Sr. Alberic Runde

    April, 2010:

    Chemistry Educator (1903 - 1960)

    Sr. Alberic RundeMabel Runde was born in 1903 in rural southwestern Wisconsin, the fourth of ten children of August and Louisa Runde, who farmed at Sinsinawa (near Galena). Her grandparents had settled in “the western wilds” during the mid-1800s. Mabel obtained her AB degree in chemistry at Rosary College (now Dominican University) in River Forest, Illinois. Her official transcript gives the “date of leaving” for Alberic Runde as June 1924. Mabel’s name had been changed to Alberic—a variation on St. Albert the Great—upon her entrance into the Dominican Order of religious sisters.

    Sr. Alberic then pursued a masters degree in chemistry at the University of Illinois at Urbana-Champaign, graduating in 1927. Her advisor was John (Jack) Raven Johnson, a chemistry instructor who later joined the faculty at Cornell. She was listed as first author on a 1930 publication in JACS entitled “Rearrangement of the Alpha-Furfuryl Group. 2-Furylacetic Acid and 5-Methylfuroic Acid”. The authors note that this area of research was made possible by the recent “availability of pure furfural in large amounts.” Alberic became friends with professors Roger Adams and Carl S. (Speed) Marvel, and also with Carl Moore (Loyola, emeritus), and she would have known William Albert Noyes, head of the department from 1907–1926. The Chemistry Building (later renamed Noyes Laboratory) had been outfitted in 1916 with the unique features of ventilation and electric wall plugs.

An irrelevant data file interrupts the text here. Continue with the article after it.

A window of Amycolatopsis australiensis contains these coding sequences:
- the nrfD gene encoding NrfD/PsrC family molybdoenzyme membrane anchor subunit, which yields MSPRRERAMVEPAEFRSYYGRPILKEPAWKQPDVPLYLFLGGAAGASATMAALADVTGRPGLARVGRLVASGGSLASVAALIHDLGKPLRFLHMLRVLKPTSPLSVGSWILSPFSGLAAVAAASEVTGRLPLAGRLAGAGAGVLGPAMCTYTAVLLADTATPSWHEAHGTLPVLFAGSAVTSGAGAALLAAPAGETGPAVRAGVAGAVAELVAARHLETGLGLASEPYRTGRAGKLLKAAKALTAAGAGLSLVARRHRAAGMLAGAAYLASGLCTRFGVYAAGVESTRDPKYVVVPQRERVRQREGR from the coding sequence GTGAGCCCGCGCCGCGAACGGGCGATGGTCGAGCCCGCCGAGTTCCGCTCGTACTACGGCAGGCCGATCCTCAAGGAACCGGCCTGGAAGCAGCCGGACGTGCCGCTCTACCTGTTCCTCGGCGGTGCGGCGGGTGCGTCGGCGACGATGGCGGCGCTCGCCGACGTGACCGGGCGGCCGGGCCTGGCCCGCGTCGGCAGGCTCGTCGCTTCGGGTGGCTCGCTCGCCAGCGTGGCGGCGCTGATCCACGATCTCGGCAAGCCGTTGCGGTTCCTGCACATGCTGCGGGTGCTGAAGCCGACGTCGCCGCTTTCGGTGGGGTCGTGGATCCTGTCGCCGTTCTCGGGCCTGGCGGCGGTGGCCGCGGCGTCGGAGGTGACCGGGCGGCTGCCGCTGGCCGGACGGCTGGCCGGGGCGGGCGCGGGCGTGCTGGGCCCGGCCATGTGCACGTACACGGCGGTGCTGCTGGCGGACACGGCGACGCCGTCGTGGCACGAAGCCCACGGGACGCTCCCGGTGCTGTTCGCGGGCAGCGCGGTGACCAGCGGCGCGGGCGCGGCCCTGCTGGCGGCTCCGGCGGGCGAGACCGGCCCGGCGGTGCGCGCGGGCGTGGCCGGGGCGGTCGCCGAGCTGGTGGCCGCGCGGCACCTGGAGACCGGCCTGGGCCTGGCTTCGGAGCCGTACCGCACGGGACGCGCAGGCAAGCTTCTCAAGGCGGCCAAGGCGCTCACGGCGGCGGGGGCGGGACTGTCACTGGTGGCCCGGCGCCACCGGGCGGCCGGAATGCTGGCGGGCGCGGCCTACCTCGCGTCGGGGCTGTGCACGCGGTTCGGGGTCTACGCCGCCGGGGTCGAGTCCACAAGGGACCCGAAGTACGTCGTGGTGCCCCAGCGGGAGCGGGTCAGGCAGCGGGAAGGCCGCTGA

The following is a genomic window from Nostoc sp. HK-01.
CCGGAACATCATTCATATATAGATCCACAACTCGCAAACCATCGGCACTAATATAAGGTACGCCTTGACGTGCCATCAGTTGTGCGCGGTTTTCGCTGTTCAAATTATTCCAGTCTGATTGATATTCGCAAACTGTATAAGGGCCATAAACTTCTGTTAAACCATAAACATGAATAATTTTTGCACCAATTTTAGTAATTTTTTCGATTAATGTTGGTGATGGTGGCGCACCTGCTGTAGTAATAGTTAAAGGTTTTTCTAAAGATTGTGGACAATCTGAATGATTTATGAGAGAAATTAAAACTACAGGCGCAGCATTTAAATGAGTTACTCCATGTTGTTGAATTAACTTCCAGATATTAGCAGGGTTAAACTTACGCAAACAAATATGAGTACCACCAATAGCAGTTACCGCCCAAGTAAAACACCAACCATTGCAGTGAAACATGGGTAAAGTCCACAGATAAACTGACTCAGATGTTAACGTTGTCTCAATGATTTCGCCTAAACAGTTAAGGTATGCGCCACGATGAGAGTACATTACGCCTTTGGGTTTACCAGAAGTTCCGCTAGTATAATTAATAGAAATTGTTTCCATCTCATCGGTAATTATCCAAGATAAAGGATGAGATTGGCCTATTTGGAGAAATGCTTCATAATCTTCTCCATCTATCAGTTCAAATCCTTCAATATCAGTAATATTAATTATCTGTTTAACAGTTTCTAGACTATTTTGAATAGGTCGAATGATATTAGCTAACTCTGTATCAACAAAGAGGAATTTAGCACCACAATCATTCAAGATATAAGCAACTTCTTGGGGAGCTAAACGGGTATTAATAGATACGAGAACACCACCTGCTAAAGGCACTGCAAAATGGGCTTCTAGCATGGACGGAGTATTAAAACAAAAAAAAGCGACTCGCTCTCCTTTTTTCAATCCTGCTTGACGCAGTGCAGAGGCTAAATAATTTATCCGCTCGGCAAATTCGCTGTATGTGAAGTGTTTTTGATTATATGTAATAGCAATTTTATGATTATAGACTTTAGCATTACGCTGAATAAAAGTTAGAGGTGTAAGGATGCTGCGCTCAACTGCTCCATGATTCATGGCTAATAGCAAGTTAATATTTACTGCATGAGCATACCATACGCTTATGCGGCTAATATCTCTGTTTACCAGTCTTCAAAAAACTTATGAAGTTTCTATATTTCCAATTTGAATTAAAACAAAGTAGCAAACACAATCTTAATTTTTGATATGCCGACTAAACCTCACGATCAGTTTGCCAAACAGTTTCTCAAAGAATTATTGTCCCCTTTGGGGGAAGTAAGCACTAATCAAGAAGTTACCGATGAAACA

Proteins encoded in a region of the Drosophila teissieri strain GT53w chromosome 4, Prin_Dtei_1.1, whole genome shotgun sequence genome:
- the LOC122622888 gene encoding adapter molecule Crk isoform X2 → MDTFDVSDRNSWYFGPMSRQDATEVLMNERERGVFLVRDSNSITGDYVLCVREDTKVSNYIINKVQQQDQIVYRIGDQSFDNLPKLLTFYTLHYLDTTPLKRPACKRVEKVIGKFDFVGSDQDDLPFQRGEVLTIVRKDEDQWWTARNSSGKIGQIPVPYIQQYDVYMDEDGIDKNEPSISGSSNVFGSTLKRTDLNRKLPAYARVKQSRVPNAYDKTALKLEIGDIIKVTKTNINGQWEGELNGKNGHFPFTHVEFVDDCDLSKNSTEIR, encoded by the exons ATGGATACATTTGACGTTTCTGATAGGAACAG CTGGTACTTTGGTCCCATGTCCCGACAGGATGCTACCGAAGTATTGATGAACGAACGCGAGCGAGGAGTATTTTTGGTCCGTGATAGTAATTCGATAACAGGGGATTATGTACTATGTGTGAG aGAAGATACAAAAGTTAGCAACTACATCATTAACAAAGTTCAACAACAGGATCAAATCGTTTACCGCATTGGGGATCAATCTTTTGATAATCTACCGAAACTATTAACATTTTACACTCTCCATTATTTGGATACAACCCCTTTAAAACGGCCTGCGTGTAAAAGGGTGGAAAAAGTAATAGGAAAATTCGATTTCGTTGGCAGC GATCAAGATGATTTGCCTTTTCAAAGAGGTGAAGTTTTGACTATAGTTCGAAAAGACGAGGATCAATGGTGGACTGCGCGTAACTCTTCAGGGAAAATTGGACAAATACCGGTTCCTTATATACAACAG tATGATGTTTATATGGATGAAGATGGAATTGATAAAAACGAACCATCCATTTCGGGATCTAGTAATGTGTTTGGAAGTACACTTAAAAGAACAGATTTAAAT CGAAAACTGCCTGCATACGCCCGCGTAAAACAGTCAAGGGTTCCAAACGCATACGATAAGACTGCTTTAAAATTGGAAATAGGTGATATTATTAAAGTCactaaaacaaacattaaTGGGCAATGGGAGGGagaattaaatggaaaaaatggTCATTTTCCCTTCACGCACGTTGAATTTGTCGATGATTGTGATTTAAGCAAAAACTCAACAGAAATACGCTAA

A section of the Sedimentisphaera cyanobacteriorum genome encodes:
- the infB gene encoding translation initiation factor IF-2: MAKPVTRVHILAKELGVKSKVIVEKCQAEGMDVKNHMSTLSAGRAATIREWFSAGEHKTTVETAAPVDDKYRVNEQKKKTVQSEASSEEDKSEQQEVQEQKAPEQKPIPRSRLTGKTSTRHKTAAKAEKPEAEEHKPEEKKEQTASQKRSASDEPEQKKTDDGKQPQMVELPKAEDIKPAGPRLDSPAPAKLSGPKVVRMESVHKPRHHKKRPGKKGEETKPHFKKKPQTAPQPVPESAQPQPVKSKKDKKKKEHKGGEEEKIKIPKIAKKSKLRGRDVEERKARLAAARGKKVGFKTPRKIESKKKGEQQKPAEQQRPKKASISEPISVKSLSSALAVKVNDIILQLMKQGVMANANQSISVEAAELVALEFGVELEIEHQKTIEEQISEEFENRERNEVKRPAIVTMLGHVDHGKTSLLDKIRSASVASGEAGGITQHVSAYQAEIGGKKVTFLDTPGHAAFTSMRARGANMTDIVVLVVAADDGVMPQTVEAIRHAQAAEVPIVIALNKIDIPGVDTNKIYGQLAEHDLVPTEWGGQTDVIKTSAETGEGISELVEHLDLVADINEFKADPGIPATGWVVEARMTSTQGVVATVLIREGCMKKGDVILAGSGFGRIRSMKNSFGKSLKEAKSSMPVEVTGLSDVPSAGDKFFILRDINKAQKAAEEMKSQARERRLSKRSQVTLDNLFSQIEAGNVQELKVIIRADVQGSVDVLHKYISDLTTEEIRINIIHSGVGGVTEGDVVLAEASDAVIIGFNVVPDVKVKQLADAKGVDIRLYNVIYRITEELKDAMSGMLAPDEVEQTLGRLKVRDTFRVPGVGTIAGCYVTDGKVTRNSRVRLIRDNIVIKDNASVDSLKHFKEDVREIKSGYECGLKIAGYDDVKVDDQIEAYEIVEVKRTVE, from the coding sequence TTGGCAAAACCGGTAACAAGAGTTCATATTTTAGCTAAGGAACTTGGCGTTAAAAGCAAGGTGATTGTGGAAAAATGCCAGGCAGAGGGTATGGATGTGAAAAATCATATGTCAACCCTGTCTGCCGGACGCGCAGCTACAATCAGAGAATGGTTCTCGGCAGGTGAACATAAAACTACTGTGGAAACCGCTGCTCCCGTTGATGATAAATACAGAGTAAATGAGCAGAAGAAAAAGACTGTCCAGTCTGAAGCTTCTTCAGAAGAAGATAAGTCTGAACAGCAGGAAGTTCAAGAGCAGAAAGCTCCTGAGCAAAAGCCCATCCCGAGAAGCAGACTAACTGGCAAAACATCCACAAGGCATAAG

Sr. Alberic began teaching chemistry at Rosary College in 1928 and remained on the faculty there for the next 32 years. She also worked on her doctorate at Yale University, probably during the summers, performing research in the area of synthetic organic chemistry on pharmacologically interesting compounds. Her thesis was entitled “The Synthesis of Some Homologues and Analogues of Cinchophen” — the drug cinchophen (2-phenylquinoline-4-carboxylic acid) had been introduced in 1910 as a treatment for gout. Alberic was later to teach a course called “Synthetic Medicinals”, no doubt inspired by her Yale experience. Of the 420 PhD degrees awarded in the United States in chemistry for 1932, Yale awarded 16, with four going to women.

    By all accounts, Sr. Alberic Runde was an outstandingly good chemistry educator and humanist. “She was such an excellent teacher—It made all the difference in my life,” relates Sr. Mary Woods, a student of Sr. Alberic in the 1940s. “She would sit in her second-floor office, which she called ‘the hutch’, surrounded by many stacks of reading material on the floor—Fortune magazine, Newsweek, books of poetry and philosophy, and chemical society journals. She inspired me with her all-encompassing curiosity.” A few recent events also highlight Sr. Alberic’s enduring legacy. In 2000, former chemistry student Ida Brechtel, MD left as a lasting tribute a $3.2 million gift to be used for science scholarships. In 2004, Dominican University named a service-learning suite in Centennial Hall after Sr. Alberic in recognition of her life-long devotion “to serving and strengthening the world and the academic institution (she) knew as Rosary College.”

    Special thanks to Sr. Mary Woods, ACS member emerita, for her oral history contributions to this article.

    –  Written by Margaret E. Schott